You’ve got to hand it to us Brits, we’re bloody optimistic creatures – we just love organising our nuptials for the summer season. I hate to break it to you but there’s only one day that has a higher chance of rain than your wedding day during British summertime, and that’s Wimbledon Men’s Finals day.
OK, I’m being a miserable cynic. Weddings are in fact wonderful occasions. Delicious food, so much alcohol consumed you’d be forgiven if you thought it was going out of fashion, and of course the wide array style. Don’t get me wrong, I’m a staunch traditionalist, and when it comes to the bridal party and groomsmen, I expect nothing less than traditional attire. Yet, it’s a chance for guests to really show a bit of flare, as well as knowledge about gentleman’s apparel.
Chaps, it’s time to embrace your inner cupid – prepare to create a sartorial match made in heaven that may just bag you a bridesmaid…
Linen is your best man…
Now, weddings are a joyous affair, so I would advise an injection of colour, and where better to start than with a vibrant, yet refined blazer. Pastel colours can work brilliantly, however if you don’t want to be that daring (and fair enough old boy, it’s a tough nut to crack) then a nice stone or tan can also look cracking. Please, for the love of god, if you go for a white jacket, do not pair it with white trousers (more info to come) …1) You’ll look like you’re trying to be Enrique Iglesias – and trust me you’ll be nobody’s hero 2) You’re just asking for a wine infused mishap that will not result in a happy ever after.
No One Ever Said, ‘Why is he wearing that white shirt?’
If your blazer does the talking, let your shirt leave a lasting memory of sartorial sharpness. A crisp cotton white shirt can speak volumes, and be as loud a style announcement as any outrageous shirt, due to its class and minimalism – just remember white wine. If you are going to back the coloured shirt, follow the above instructions and keep it minimalist.
Whether you’re as slick as Patrick Swayze on the dance floor, or more of a two-step kind of guy, you’re going to have to dance at a wedding, so make sure you get yourself a shirt that is light; otherwise you could be the guy everyone remembers for the awful moves, and the sweat patches. As I said above, cotton (or linen) both work.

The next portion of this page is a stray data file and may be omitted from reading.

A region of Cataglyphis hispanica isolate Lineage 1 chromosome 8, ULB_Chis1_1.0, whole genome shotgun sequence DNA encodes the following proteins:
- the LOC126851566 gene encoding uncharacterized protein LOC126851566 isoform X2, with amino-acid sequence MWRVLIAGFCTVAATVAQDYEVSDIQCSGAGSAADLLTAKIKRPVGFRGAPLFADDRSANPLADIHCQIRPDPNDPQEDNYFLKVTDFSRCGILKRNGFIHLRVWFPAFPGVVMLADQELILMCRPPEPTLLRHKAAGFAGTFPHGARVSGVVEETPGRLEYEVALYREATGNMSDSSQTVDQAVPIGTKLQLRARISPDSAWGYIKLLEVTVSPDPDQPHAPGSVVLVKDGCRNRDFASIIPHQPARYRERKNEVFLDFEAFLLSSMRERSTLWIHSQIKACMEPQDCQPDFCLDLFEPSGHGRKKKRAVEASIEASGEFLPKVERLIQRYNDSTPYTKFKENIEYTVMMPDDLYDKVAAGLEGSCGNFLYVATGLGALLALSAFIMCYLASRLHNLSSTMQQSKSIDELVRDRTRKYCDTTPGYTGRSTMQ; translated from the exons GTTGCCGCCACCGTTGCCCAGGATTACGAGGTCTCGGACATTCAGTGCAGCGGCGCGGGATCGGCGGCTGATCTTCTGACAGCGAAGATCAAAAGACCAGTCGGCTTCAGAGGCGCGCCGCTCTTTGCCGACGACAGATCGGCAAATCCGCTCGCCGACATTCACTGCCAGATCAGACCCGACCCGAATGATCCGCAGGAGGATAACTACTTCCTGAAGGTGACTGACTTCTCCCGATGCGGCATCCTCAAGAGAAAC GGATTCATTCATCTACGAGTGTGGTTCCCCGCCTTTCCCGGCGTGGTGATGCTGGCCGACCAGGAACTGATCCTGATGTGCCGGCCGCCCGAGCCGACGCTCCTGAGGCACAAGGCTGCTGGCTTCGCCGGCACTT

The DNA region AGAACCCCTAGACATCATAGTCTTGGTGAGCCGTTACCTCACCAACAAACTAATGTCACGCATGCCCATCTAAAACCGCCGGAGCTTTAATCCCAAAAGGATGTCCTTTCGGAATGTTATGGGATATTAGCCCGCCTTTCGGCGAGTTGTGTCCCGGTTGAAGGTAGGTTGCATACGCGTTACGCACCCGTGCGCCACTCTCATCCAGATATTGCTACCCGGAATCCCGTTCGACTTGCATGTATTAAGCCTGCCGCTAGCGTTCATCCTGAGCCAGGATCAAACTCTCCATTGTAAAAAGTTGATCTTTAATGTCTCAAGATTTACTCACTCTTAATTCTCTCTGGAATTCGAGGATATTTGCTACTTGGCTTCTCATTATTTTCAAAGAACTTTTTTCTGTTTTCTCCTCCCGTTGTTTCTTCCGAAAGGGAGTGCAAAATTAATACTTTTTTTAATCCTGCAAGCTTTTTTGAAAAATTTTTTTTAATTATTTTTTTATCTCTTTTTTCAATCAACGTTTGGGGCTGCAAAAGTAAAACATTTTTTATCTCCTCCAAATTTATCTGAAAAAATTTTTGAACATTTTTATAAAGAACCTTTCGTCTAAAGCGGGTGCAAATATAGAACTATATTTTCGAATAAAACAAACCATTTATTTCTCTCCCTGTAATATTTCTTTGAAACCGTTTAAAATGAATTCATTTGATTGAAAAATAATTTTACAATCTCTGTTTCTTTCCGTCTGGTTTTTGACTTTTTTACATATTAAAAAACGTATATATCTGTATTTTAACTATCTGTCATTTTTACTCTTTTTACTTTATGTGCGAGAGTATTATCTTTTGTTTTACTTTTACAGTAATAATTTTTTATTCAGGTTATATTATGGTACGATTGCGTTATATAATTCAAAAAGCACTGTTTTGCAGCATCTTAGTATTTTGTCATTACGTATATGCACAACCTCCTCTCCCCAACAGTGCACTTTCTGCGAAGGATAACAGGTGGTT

A side note – if you’re going to don a tie, get the collar right.
Remember, looks only get you so far…
Ok, so we’ve established that the Blazer is your canvas; so allow your accessories to act as the brush strokes. The difference between creating a Van Gogh and a Van Guff, well it’s all in the details.
The wedding is the perfect arena to boast your tip-top personality through your accessorising skills – whether it’s a snazzy polokadot pocket square, a statement Paisley tie or perhaps even a cheeky pair of suspenders, a wedding provides the perfect opportunity to express yourself. There’s a fine line between killing it and overkill, so I’d advise a maximum of two accessories.
To Sock or Not to Sock
Right, let’s get one thing straight – chaps can look suave with a cropped trouser accompanied by a robust (and elegant) loafer. It’s no myth; it’s no um and ah moment; it’s a bloody fact, and the sooner you accept it, the better.
And I tell you what champ, this is a cracking move for a wedding. Not only will it make your outfit appear slightly less formal, it’s also a great way of showcasing your sense of style. The mankle is here to stay, so finally tie the knot, and embrace it in holy matrimony.
One thing to note; your trouser leg should stop above your shoe and there should be no break in the leg; fail to do this and you lose the elegance of the look.
PS. Please wear those ridiculous looking socks, otherwise you’ll just ruin your lovely loafers.
Oh and one last thing, no matter how well you know or don’t know the groom – he may act like he doesn’t give a shit, but he wants to look (or at least feel like he looks) the best.
Never upstage the groom.